L. Dong, A. K. Agarwal, D. J. Beebe, and H. Jiang, “Adaptive liquid microlenses activated by stimuli-responsive hydrogels,” Nature 442(7102), 551–554 (2006).
[Crossref] [PubMed]

Akondi, V.

Aldaba, M.

F. Sanàbria, F. Díaz Doutón, M. Aldaba, and J. Pujol, “Spherical refractive correction with an electro-optical liquid lens in a double-pass system,” J. Eur. Opt. Soc. Rapid Publ. 8, 13062 (2013).
[Crossref]

Alonso-Sanz, J. R.

Annibale, P.

Artal, P.

Aschwanden, M.

M. Blum, M. Büeler, C. Grätzel, and M. Aschwanden, “Compact optical design solutions using focus tunable lenses.” Optical Design and Engineering IV,” International Society for Optics and Photonics 8167, 81670W (2011).

Asundi, A.

Z. Wang, W. Qu, F. Yang, A. Tian, and A. Asundi, “Absolute measurement of aspheric lens with electrically tunable lens in digital holography,” Opt. Lasers Eng. 88, 313–318 (2017).
[Crossref]

Augustyniak, E. M.

Barber, P. R.

Beebe, D. J.

L. Dong, A. K. Agarwal, D. J. Beebe, and H. Jiang, “Adaptive liquid microlenses activated by stimuli-responsive hydrogels,” Nature 442(7102), 551–554 (2006).
[Crossref] [PubMed]

Benedi-Garcia, C.

Berge, B.

B. Berge and J. Peseux, “Variable focal lens controlled by an external voltage: An application of electrowetting,” Eur. Phys. J. E 3(2), 159–163 (2000).
[Crossref]

Blum, M.

M. Blum, M. Büeler, C. Grätzel, and M. Aschwanden, “Compact optical design solutions using focus tunable lenses.” Optical Design and Engineering IV,” International Society for Optics and Photonics 8167, 81670W (2011).

Büeler, M.

M. Blum, M. Büeler, C. Grätzel, and M. Aschwanden, “Compact optical design solutions using focus tunable lenses.” Optical Design and Engineering IV,” International Society for Optics and Photonics 8167, 81670W (2011).

Campbell, M. C.

A. Glasser and M. C. Campbell, “Presbyopia and the optical changes in the human crystalline lens with age,” Vision Res. 38(2), 209–229 (1998).
[Crossref] [PubMed]

Chan, M. L.

P. M. Moran, S. Dharmatilleke, A. H. Khaw, K. W. Tan, M. L. Chan, and I. Rodriguez, “Fluidic lenses with variable focal length,” Appl. Phys. Lett. 88(4), 041120 (2006).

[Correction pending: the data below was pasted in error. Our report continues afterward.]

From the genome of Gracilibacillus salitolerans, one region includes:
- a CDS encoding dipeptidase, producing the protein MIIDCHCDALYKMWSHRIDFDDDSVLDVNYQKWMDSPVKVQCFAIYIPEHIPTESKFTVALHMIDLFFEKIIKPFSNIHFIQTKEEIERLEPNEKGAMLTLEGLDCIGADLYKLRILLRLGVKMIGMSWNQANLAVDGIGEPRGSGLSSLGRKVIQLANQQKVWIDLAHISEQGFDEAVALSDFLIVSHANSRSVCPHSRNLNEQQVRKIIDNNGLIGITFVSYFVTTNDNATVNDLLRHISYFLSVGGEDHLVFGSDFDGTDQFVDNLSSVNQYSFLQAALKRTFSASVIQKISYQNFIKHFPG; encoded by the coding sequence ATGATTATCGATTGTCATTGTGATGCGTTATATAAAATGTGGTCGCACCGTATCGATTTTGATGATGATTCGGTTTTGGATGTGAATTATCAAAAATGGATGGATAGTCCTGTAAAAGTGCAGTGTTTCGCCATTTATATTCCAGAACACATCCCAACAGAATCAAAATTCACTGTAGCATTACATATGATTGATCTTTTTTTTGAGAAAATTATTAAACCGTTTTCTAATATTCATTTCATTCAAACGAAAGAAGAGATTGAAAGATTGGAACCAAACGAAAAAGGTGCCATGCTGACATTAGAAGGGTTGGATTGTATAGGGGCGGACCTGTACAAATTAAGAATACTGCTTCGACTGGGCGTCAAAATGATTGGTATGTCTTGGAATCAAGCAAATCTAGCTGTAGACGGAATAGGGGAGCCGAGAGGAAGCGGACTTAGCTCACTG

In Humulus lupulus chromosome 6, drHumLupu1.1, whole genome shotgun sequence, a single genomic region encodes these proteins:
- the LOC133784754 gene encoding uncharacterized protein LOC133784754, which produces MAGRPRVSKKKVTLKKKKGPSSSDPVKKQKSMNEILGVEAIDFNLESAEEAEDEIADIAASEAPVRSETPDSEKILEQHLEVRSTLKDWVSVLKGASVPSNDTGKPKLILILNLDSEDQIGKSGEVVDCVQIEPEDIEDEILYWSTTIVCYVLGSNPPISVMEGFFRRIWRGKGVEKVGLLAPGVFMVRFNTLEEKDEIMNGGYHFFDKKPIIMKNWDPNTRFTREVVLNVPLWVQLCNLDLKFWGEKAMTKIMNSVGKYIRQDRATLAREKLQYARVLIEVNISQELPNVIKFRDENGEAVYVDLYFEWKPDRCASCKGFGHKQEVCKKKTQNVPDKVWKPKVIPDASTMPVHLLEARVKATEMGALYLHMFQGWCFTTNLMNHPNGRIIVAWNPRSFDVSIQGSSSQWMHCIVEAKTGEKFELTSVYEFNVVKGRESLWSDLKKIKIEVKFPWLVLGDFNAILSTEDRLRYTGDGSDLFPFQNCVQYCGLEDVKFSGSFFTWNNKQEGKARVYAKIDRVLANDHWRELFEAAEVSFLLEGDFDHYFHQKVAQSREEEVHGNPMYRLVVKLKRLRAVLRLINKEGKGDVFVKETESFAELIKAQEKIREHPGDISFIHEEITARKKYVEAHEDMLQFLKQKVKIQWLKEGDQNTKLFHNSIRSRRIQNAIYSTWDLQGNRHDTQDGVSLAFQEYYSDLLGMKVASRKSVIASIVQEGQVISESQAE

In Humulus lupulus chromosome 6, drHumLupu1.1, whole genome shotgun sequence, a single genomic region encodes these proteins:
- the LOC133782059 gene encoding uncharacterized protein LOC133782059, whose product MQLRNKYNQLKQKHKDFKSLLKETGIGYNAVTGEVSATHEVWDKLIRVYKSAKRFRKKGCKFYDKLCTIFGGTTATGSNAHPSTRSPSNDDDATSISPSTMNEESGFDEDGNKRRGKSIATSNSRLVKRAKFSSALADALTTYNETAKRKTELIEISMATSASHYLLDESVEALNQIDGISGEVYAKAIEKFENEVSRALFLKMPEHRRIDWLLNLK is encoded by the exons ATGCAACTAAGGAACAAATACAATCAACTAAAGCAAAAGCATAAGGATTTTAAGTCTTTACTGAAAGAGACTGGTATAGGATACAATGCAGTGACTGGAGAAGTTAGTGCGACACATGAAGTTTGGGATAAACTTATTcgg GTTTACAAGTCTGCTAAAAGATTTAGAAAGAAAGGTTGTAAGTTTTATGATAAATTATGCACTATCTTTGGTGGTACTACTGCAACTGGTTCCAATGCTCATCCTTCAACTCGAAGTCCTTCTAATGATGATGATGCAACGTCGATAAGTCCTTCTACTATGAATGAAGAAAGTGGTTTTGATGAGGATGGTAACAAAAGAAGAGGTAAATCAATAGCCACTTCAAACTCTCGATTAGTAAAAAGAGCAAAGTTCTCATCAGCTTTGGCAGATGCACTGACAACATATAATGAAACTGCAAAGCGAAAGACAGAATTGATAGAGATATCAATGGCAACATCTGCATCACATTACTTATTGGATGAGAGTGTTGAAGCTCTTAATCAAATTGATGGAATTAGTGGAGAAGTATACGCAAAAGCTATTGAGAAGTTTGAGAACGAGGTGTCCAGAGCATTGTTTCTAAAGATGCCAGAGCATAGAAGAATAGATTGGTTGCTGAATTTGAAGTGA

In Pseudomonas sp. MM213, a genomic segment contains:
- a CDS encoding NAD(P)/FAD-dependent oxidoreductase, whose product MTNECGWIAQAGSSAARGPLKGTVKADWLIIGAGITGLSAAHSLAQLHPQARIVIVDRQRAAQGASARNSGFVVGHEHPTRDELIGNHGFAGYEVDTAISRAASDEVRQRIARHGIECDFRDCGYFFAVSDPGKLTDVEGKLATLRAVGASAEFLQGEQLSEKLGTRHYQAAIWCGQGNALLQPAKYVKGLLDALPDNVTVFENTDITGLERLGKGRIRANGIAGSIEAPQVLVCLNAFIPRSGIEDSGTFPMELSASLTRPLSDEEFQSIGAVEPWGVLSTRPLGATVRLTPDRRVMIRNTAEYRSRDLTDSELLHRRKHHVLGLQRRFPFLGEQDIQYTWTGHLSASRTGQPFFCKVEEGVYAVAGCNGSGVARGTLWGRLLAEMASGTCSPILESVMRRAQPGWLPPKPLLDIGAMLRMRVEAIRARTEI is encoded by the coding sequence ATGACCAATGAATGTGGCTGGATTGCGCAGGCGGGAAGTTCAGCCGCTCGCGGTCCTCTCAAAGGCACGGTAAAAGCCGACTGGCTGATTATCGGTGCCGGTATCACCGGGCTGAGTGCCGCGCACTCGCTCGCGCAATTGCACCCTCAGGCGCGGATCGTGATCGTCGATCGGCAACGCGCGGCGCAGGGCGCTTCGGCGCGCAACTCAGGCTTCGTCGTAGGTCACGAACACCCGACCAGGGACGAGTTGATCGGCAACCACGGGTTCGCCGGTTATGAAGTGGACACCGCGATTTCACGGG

[Crossref]

Chau, F. S.

Chen, S. C.

Cheng, C. M.

X. Huang, C. M. Cheng, L. Wang, B. Wang, C. C. Su, M. S. Ho, P. R. LeDuc, and Q. Lin, “Thermally tunable polymer microlenses,” Appl. Phys. Lett. 92(25), 251904 (2008).
[Crossref]

Cheng, S.

Cheng, Y.

Cheng, Y.-S. L.

Chronis, N.

Conan, J. M.

Cooper, E. A.

N. Padmanaban, R. Konrad, T. Stramer, E. A. Cooper, and G. Wetzstein, “Optimizing virtual reality for all users through gaze-contingent and adaptive focus displays,” Proc. Natl. Acad. Sci. U.S.A. 114(9), 2183–2188 (2017).
[Crossref] [PubMed]

Cormack, R. H.

Cuenca, R.

Cwiklinski, L.

De Nicola, S.

Del Águila-Carrasco, A. J.

Dharmatilleke, S.

P. M. Moran, S. Dharmatilleke, A. H. Khaw, K. W. Tan, M. L. Chan, and I. Rodriguez, “Fluidic lenses with variable focal length,” Appl. Phys. Lett. 88(4), 041120 (2006).
[Crossref]

Díaz Doutón, F.

F. Sanàbria, F. Díaz Doutón, M. Aldaba, and J. Pujol, “Spherical refractive correction with an electro-optical liquid lens in a double-pass system,” J. Eur. Opt. Soc. Rapid Publ. 8, 13062 (2013).
[Crossref]

Dong, L.

L. Dong, A. K. Agarwal, D. J. Beebe, and H. Jiang, “Adaptive liquid microlenses activated by stimuli-responsive hydrogels,” Nature 442(7102), 551–554 (2006).
[Crossref] [PubMed]

Dorronsoro, C.

Dvornikov, A.

Fahrbach, F. O.

Ferraro, P.

Finizio, A.

Gambra, E.

Glasser, A.

A. Glasser and M. C. Campbell, “Presbyopia and the optical changes in the human crystalline lens with age,” Vision Res. 38(2), 209–229 (1998).
[Crossref] [PubMed]

Gopinath, J. T.

Gratton, E.

Grätzel, C.

M. Blum, M. Büeler, C. Grätzel, and M. Aschwanden, “Compact optical design solutions using focus tunable lenses.” Optical Design and Engineering IV,” International Society for Optics and Photonics 8167, 81670W (2011).

Grilli, S.

Grulkowski, I.

Gu, C.

Hao, Q.

Hashimoto, K.

Helmchen, F.

Hirsa, A. H.

C. A. López and A. H. Hirsa, “Fast focusing using a pinned-contact oscillating liquid lens,” Nat. Photonics 2(10), 610–613 (2008).
[Crossref]

C. A. López, C. C. Lee, and A. H. Hirsa, “Electrochemically activated adaptive liquid lens,” Appl. Phys. Lett. 87(13), 134102 (2005).
[Crossref]

Ho, M. S.

X. Huang, C. M. Cheng, L. Wang, B. Wang, C. C. Su, M. S. Ho, P. R. LeDuc, and Q. Lin, “Thermally tunable polymer microlenses,” Appl. Phys. Lett. 92(25), 251904 (2008).
[Crossref]

Hua, H.

Huang, X.

X. Huang, C. M. Cheng, L. Wang, B. Wang, C. C. Su, M. S. Ho, P. R. LeDuc, and Q. Lin, “Thermally tunable polymer microlenses,” Appl. Phys. Lett. 92(25), 251904 (2008).
[Crossref]

Huisken, J.

Ishikawa, M.

H. Oku and M. Ishikawa, “High-speed liquid lens with 2 ms response and 80.3 nm root-mean-square wavefront error,” Appl. Phys. Lett. 94(22), 221108 (2009).
[Crossref]

H. Oku, K. Hashimoto, and M. Ishikawa, “Variable-focus lens with 1-kHz bandwidth,” Opt. Express 12(10), 2138–2149 (2004).